[Geekiness] Lowest common denominators

On Twitter, I made this comment:

Angry Birds is to the mobile gaming industry as Twilight is to books and MW3 Call of Duty is to PC gaming (corrected because I mentioned the wrong game earlier).

The basis of that particular thought was a conversation I had with Kamigoroshi over this article. It is basically about pandering to the lowest common denominator.

Call of Duty, Twilight and Angry Birds all have the same characteristic, in that they pander to the lowest common denominator. Call of Duty does that for PC gaming, Twilight does it for books, and Angry Birds does it for mobile gaming.

THAT IS THE ONLY THING THEY HAVE IN COMMON, PEOPLE.

I’m not going to talk about their content, nor their popularity and such. Only that they pander to the lowest common denominator.

Also I do apologise for holding them as up epitomes, as I mentioned previously in another tweet. I was rushing and did not look at the words carefully.

The next section is dedicated to the very same guy who called me out… and then proceed to act in what I consider as a hissy fit. Skip the cut if you just want to comment on the above.

I certainly did not expect you in particular to rant about how you cannot compare Angry Birds to Twilight (the latter for its toxic and racist content). Your excuse for being “mean” to me? That you have “involuntary 3-day weekend hangover, and I wanted to be mean. I admit it!”

So just because you decide to be mean, gives you the ok to put words in my mouth? I expected more out of you, but it would seem that I have misjudged you grossly. Am I insulted? Yes. I am even more offended that you did not offer any apology, but then again, you seem to be angry at the world all the time. *shrugs*

8 Responses

  1. Jha November 22, 2011 / 1:41 PM

    Well, context might have been nice early on in the conversation. I rather suspect if you’d linked us earlier, hissy fitter would not have hissy fitted.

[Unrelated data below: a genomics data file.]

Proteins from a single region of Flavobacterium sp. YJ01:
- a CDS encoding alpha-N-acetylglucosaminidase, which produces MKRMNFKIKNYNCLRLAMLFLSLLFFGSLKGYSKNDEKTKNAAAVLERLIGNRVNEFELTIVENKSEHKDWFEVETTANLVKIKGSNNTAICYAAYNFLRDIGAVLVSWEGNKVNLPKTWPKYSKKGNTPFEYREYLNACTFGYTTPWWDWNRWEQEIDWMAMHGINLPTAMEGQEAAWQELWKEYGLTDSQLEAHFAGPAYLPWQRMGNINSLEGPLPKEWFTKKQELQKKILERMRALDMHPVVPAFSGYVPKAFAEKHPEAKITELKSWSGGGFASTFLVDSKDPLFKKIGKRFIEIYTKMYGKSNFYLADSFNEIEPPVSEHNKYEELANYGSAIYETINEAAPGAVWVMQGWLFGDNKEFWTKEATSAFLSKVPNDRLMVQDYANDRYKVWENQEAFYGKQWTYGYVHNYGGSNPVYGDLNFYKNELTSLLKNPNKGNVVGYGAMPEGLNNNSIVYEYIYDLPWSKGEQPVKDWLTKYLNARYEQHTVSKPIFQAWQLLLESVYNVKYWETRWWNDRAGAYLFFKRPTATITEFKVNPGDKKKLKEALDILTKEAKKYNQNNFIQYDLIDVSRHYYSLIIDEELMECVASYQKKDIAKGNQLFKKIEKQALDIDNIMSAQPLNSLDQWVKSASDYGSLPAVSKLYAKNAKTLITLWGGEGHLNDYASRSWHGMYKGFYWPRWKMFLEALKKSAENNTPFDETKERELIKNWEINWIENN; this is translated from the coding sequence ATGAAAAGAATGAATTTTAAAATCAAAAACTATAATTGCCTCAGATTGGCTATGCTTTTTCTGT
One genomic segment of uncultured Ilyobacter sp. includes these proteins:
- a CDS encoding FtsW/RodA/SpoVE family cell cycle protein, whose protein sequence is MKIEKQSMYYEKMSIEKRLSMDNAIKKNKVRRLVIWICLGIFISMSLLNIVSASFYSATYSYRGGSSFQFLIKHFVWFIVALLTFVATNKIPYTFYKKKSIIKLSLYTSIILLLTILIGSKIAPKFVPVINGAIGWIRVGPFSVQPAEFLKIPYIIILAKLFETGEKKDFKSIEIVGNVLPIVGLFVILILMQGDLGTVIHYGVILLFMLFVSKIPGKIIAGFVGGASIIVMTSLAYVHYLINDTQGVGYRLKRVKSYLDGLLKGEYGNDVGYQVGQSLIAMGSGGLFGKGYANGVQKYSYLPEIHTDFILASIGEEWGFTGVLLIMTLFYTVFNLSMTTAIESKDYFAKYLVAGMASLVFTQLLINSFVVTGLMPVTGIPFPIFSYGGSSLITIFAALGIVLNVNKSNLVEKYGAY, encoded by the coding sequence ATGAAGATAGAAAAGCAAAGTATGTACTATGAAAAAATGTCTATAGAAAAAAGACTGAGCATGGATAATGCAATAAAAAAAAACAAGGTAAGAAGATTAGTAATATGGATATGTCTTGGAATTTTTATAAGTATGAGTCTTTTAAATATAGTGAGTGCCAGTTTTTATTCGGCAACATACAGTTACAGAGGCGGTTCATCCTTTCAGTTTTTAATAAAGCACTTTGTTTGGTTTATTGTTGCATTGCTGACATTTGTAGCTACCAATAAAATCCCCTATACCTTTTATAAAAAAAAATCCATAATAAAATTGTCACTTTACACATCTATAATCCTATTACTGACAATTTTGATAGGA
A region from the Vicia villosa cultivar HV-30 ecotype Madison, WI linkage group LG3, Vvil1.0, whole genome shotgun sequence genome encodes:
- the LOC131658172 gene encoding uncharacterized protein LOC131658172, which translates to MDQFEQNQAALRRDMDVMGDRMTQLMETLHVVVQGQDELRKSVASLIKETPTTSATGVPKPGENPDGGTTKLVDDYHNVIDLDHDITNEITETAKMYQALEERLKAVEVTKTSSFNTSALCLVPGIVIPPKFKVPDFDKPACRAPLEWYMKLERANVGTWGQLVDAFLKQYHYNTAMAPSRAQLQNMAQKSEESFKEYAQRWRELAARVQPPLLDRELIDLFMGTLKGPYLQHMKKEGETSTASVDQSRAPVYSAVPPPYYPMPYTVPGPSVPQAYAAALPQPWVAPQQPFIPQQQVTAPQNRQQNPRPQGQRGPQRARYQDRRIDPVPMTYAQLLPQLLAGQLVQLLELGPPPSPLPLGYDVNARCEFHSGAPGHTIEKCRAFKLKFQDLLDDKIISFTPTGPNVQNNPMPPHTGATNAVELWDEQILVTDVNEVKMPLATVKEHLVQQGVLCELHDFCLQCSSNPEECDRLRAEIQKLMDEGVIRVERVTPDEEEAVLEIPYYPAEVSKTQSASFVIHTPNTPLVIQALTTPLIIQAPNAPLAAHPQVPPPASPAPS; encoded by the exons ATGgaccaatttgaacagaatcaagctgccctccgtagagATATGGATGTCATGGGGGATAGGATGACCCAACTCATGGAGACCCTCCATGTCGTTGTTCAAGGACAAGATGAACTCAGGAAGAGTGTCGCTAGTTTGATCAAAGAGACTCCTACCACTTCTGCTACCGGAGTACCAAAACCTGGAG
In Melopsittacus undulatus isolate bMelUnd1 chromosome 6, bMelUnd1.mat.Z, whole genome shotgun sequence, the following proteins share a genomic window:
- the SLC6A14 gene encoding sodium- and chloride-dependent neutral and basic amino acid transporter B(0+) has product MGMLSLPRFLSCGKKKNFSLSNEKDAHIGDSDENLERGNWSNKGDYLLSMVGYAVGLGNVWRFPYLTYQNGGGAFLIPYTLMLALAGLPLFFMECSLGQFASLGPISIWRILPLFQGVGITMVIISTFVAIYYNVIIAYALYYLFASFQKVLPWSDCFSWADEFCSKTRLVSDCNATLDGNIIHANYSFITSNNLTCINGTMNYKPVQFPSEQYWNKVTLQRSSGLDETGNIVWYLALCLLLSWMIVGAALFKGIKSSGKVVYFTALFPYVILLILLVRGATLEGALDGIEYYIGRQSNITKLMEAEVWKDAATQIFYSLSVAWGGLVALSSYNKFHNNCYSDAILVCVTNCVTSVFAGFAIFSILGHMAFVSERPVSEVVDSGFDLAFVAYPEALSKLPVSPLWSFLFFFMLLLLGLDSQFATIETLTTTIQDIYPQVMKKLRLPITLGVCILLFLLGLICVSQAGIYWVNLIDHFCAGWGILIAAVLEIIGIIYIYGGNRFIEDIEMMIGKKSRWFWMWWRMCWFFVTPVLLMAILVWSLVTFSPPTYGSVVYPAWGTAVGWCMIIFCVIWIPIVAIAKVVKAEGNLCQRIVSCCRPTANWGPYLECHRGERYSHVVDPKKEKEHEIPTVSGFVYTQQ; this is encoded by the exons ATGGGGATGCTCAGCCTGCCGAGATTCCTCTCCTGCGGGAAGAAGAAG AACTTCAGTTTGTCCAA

Anyway, regarding the context, I’m still not sure what the argument is? What constitutes the lowest common denominator? How are these comparisons relevant to each other / tied together?

    I mean, it’s REALLY easy to say, oh, Twilight panders to the lowest common denominator, except… it doesn’t, exactly? Unless your idea of the “lowest common denominator” means “a market of women and girls who have been socialized to celebrate the fantasy in Twilight as ideal, and who have the cash to do so”. So, what exactly does “lowest common denominator” mean here?

    • Tariq Kamal November 22, 2011 / 2:22 PM

      I didn’t have context, either, so I had no idea what OP meant by “lowest” in “lowest common denominator”.

      So I’m going to read this article, and I’m gonna come right back.

  2. Tariq Kamal November 22, 2011 / 3:01 PM

    Okay, let’s get something straight first. I straight up have a problem with Twilight. Not only is it badly-written, it has racist, bigoted and sexist assumptions, and there are narratives of how exactly harmful it is to people who do read it and grew up on it.

    To me? Twilight panders to the lowest common denominator of the culture that it comes out from — it panders to white supremacist assumptions and it has horrible sexist assumptions about the role of women in society. That’s what I mean to “pandering to the lowest common denominator”.

    In comparison? The worst thing that the Angry Birds had done was to copy a simple two-dimensional physics game, and add a whole series of memorable characters and an appealing (but simple) storyline.

    This, mind you, in comparison to worse games — games that actually pandered to cognitive and sociological quirks in people that not only can cause addictive binge-playing, while at the same time involving others via social obligations. Yes, I’m talking about *ville and “social” games.

    And I do get angry about this. People I love fall into this pit all the damn time, and it affects their sleep, their performance at work, and even their ability to socialize with the people they love: i.e. me. Fuck, even I fall off the wagon sometimes, and it affects the people I love.

    What’s worse, I’m about to be a parent soon, and I see children of people I know, who are on their way to be some pretty hard-core gamers and passive media consumers, at the expense of everything else.

    I am going to be a father in a month’s time. So I get mad at people who make “social” games, and people who write drivel like Twilight, because they make toxic products, and these products affect people negatively.

    And so you sent me this link, explaining the context… and no lie, that urge to be mildly mean at you? Has now burst out to full-blown mockery.

    Because… seriously? Seriously? Call of Duty: Modern Warfare 3 wasn’t “innovative” enough? The games industry is heading to a rut? When did you guys notice, when Doom 3, Quake IV and Serious Sam 2 came out?